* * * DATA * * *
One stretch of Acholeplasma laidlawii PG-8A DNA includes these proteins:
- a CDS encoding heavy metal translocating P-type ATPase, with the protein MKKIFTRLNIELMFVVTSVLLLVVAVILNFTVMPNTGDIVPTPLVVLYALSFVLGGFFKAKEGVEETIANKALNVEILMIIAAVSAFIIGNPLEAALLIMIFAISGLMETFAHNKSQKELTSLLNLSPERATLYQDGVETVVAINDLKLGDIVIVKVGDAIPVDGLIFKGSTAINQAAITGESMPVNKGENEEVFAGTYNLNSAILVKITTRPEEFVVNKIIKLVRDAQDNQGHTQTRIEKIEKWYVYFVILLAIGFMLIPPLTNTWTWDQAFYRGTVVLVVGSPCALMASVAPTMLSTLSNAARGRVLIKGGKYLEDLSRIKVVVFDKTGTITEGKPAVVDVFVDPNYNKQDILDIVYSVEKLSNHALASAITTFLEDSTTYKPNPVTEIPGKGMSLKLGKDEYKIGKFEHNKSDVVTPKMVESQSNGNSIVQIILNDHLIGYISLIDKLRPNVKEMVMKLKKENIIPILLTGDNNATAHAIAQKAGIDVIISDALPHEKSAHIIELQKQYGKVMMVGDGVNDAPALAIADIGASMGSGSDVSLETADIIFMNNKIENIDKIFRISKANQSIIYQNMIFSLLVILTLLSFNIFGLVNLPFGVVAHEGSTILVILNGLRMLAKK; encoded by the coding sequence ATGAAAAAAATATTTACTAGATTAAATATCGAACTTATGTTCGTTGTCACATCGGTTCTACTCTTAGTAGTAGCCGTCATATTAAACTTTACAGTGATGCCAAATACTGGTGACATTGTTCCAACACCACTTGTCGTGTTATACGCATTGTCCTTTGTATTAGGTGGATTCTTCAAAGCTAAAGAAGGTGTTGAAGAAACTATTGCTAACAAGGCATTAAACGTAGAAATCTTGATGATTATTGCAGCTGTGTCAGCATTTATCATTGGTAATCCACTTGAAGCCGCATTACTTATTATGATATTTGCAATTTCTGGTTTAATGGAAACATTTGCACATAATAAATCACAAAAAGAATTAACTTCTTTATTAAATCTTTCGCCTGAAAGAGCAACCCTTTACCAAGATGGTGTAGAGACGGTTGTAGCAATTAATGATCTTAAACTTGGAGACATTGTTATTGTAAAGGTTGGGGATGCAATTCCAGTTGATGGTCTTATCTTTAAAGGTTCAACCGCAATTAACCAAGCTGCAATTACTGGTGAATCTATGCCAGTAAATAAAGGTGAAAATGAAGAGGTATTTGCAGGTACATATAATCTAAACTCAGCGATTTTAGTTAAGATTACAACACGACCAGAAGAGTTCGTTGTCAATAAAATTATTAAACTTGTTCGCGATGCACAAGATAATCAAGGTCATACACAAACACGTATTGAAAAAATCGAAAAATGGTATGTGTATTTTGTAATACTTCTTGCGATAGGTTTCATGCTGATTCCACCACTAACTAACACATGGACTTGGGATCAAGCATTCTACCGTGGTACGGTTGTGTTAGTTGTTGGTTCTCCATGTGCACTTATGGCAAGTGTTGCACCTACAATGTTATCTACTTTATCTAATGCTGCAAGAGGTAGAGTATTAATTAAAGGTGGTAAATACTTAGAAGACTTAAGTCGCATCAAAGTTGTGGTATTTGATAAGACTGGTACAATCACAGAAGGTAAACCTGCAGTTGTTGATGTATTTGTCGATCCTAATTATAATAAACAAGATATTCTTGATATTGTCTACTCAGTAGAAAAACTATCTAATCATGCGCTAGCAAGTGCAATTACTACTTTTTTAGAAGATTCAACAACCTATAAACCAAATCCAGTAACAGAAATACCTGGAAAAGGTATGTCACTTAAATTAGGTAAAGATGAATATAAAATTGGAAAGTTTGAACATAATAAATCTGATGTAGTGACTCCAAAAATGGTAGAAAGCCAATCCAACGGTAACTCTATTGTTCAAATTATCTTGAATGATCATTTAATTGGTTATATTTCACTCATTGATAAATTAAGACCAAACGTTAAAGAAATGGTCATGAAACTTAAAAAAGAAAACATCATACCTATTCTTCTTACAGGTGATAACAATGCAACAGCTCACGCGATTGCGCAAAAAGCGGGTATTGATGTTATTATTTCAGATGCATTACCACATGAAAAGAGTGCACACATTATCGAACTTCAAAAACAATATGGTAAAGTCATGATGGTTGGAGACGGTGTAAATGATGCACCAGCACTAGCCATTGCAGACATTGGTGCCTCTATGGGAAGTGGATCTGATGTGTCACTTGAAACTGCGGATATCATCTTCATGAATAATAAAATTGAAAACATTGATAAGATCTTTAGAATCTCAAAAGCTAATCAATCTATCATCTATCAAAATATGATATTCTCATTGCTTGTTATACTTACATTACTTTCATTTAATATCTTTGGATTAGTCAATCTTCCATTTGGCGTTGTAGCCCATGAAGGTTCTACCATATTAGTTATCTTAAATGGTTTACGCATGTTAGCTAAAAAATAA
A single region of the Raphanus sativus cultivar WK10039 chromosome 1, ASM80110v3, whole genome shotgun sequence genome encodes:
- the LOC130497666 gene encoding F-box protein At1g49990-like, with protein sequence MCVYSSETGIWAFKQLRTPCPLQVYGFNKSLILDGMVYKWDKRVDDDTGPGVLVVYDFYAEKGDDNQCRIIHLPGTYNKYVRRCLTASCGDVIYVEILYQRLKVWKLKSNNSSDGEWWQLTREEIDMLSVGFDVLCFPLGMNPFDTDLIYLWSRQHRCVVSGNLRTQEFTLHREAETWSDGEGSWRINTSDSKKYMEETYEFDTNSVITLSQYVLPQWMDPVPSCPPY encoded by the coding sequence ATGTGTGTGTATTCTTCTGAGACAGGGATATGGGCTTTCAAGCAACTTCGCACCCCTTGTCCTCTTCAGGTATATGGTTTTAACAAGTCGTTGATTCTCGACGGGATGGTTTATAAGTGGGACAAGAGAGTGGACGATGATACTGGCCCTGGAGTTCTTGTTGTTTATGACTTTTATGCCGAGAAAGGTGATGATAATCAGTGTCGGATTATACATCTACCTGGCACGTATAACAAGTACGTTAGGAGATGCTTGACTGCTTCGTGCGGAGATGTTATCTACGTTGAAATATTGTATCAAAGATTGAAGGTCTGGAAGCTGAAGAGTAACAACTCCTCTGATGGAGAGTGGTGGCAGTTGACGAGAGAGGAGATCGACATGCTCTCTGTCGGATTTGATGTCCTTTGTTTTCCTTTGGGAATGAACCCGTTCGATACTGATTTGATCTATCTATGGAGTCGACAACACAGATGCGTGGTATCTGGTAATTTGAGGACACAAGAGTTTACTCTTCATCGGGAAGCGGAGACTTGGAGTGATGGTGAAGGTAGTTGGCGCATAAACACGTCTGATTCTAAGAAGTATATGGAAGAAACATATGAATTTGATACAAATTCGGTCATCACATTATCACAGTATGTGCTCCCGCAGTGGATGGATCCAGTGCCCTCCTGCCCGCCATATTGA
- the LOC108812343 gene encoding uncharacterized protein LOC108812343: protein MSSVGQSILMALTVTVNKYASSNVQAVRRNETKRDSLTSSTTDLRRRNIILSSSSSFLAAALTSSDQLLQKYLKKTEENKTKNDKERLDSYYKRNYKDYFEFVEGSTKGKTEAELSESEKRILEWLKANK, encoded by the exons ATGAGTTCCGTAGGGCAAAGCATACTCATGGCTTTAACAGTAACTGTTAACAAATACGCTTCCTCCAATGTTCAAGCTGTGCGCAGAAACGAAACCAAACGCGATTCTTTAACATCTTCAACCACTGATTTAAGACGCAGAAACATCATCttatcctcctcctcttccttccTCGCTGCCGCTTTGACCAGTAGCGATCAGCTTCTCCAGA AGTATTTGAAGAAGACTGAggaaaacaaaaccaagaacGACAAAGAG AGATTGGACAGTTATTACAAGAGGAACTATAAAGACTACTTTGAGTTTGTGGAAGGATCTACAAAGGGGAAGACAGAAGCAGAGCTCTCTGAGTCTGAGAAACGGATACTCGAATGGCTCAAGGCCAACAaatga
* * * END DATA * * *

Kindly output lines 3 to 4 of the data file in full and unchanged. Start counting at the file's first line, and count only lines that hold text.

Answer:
A single region of the Raphanus sativus cultivar WK10039 chromosome 1, ASM80110v3, whole genome shotgun sequence genome encodes:
- the LOC130497666 gene encoding F-box protein At1g49990-like, with protein sequence MCVYSSETGIWAFKQLRTPCPLQVYGFNKSLILDGMVYKWDKRVDDDTGPGVLVVYDFYAEKGDDNQCRIIHLPGTYNKYVRRCLTASCGDVIYVEILYQRLKVWKLKSNNSSDGEWWQLTREEIDMLSVGFDVLCFPLGMNPFDTDLIYLWSRQHRCVVSGNLRTQEFTLHREAETWSDGEGSWRINTSDSKKYMEETYEFDTNSVITLSQYVLPQWMDPVPSCPPY encoded by the coding sequence ATGTGTGTGTATTCTTCTGAGACAGGGATATGGGCTTTCAAGCAACTTCGCACCCCTTGTCCTCTTCAGGTATATGGTTTTAACAAGTCGTTGATTCTCGACGGGATGGTTTATAAGTGGGACAAGAGAGTGGACGATGATACTGGCCCTGGAGTTCTTGTTGTTTATGACTTTTATGCCGAGAAAGGTGATGATAATCAGTGTCGGATTATACATCTACCTGGCACGTATAACAAGTACGTTAGGAGATGCTTGACTGCTTCGTGCGGAGATGTTATCTACGTTGAAATATTGTATCAAAGATTGAAGGTCTGGAAGCTGAAGAGTAACAACTCCTCTGATGGAGAGTGGTGGCAGTTGACGAGAGAGGAGATCGACATGCTCTCTGTCGGATTTGATGTCCTTTGTTTTCCTTTGGGAATGAACCCGTTCGATACTGATTTGATCTATCTATGGAGTCGACAACACAGATGCGTGGTATCTGGTAATTTGAGGACACAAGAGTTTACTCTTCATCGGGAAGCGGAGACTTGGAGTGATGGTGAAGGTAGTTGGCGCATAAACACGTCTGATTCTAAGAAGTATATGGAAGAAACATATGAATTTGATACAAATTCGGTCATCACATTATCACAGTATGTGCTCCCGCAGTGGATGGATCCAGTGCCCTCCTGCCCGCCATATTGA